On that dreadful day, in response to Israel’s announcement of a plan to expropriate thousands of acres of Palestinian land for “security and settlement purposes,” a general strike and marches were organized in Palestinian towns within Israel, from the Galilee to the Negev. The night before, in a last-ditch attempt to block the planned protests, the government imposed a curfew on the Palestinian villages of Sakhnin, Arraba, Deir Hanna, Tur'an, Tamra and Kabul, in the Western Galilee. The curfew failed; citizens took to the streets. Palestinian communities in the West Bank and Gaza, as well as those in the refugee communities across the Middle East, joined in solidarity demonstrations.

In the ensuing confrontations with the Israeli army and police, six Palestinian citizens of Israel were killed, about 100 wounded, and hundreds arrested. The day lives on, fresh in the Palestinian memory, as in 1976, the conflict is not limited to Israel’s illegal occupation of the West Bank and Gaza Strip, but is ever-present in the country’s treatment of its own Palestinian Arab citizens.

The month following the killings, an internal government paper, written by senior Interior Ministry official Yisrael Koenig, was leaked to the press. The document, which became known as the Koenig Memorandum, offered recommendations intended to “ensure the [country’s] long-term Jewish national interests.” These included “the possibility of diluting existing Arab population concentrations.”

Israel has been attempting to “dilute” its Palestinian population - both Muslims and Christians - ever since.

the situation is as dire as ever. Racism and discrimination, in their rawest forms, are rampant in Israel, and are often more insidious than physical violence. Legislation aimed at ethnically cleansing Palestinians from Israel is part of public discourse. Israeli ministers do not shy away from promoting “population transfers” of Palestinian citizens - code for forced displacement.

youtube

Once thriving Palestinian valley destroyed by waste water from Israeli settlements

Releasing sewage water onto Palestinian land exposes settler’s disgusting attitude who have no respect for Palestinian people and nature.

3

What does it feel like to be “occupied” in 2017? 

The Israeli occupation of the Palestinian territories of the West Bank and the Gaza Strip began 50 years ago in June.

His name is Tarek Al Taweel. He is 30 years old.

He is a Palestinian construction worker, not without skills. He builds modern high-rise apartments in a Jewish settlement in East Jerusalem, where a five-bedroom penthouse sells for $600,000.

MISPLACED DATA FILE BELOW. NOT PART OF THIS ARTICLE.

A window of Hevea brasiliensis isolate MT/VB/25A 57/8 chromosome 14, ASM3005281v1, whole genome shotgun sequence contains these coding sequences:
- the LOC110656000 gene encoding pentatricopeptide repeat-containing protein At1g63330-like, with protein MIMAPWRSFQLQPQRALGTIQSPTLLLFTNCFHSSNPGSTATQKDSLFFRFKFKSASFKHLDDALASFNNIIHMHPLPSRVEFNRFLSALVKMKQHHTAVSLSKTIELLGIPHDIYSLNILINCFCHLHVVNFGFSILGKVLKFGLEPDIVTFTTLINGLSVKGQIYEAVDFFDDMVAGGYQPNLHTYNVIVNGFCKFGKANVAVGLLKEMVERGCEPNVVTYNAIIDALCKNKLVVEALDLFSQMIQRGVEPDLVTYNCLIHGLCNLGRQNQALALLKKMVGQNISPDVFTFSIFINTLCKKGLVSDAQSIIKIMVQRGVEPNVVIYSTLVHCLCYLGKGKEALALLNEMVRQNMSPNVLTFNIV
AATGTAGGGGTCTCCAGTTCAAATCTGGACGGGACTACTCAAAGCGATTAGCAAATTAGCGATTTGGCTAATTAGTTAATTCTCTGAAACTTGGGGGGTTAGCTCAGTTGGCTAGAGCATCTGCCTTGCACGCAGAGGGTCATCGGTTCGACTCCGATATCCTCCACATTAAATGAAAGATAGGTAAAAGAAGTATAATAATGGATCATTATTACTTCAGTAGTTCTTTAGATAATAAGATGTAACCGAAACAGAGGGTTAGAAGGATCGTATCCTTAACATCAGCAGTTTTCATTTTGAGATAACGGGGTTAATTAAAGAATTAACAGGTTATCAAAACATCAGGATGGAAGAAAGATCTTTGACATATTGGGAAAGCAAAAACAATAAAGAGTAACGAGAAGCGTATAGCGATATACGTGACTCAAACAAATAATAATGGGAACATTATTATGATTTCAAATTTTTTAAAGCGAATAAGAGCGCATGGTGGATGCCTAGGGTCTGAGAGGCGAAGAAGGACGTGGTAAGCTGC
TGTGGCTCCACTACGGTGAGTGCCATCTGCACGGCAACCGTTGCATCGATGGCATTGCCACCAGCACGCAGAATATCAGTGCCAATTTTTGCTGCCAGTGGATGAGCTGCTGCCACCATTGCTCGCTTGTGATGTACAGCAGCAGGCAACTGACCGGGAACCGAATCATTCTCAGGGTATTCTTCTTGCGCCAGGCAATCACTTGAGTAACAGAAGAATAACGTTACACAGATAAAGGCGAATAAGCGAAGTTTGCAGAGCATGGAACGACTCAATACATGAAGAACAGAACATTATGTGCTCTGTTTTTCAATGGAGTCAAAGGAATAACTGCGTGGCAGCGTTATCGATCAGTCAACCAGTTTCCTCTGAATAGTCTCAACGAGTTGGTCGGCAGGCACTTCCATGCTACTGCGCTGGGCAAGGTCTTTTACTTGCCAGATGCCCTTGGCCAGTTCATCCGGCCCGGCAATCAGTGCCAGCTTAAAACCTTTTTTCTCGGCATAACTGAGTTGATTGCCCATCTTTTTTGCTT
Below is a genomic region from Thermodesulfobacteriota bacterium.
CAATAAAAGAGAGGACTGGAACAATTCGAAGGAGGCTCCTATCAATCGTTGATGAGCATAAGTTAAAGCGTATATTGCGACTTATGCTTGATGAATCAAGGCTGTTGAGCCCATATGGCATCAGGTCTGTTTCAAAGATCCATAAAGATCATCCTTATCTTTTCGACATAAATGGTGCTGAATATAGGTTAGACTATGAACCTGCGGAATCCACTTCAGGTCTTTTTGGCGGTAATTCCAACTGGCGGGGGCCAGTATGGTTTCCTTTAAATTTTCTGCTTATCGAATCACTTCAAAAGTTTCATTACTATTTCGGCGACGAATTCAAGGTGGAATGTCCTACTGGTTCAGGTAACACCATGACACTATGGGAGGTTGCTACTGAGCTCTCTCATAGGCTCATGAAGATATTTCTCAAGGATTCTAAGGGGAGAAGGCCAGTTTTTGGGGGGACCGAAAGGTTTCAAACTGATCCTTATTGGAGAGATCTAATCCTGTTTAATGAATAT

It’s not the work. It’s the Israeli checkpoint. “I hate it,” Taweel told us. The daily crossing drains him. It makes him feel that life is desperate and ugly.

“Sometimes I wake up in the morning and I don’t want to go to the checkpoint. Sometimes I put my head back on the pillow. My wife will say to me, ‘You have to feed our child. Get up. Get up!’ And I get up and go.”

READ MORE:  A Palestinian’s daily commute through an Israeli checkpoint

anarchyinblack  asked:

Wait, explain to me this mechanic where you have to give up your Palestinian ID if you want to go to Palestine?

It’s a really complex system and I cannot explain it all in one post, but I will try to summarize it. 

Every Palestinian residing in the Palestinian Territories has an ID that’s issued by Israel via the PNA

And you need the ID to get a passport, open a bank account, get married, own property, have the right to live there, have the right to enter/exit the part of the Palestinian Territories you’re living in, etc. 

And there are three type of IDs issued to Palestinians living in the Palestinian Territories, one for Palestinian residents in Gaza (like mine), one for the West Bank, and one for Palestinians in East Jerusalem. (the one for East Jerusalem is issued by Israel directly)

They slightly differ from each other, so for example, since I’m from Gaza and I carry an I.D. from Gaza, I can’t enter/live in the West Bank or East Jerusalem, though these areas are considered a Palestinian territory. 

And if a Palestinian from the West Bank someway how managed to visit Gaza and went back home to the West Bank, they will face consequences. (I’m not sure what are the consequences, but I heard there are consequences)  

And if I remember correctly, a Palestinian with an East Jerusalem I.D. cannot marry a Palestinian with a West Bank or Gaza I.D. and if they do, they won’t be able to grant their spouse a permit to live in Jerusalem. 

And if a Palestinian with an East Jerusalem I.D. lives outside Jerusalem for about 7 years their I.D. will be revoked, making them lose their right to live their even if they were born there and their family lived there for centuries.

So basically it’s not the PNA or Hamas that decides who’s a resident of Gaza and who’s not. It’s Israel that decides that, though Israel claims it ~completely separated itself~ from Gaza. Same goes for the West Bank and East Jerusalem.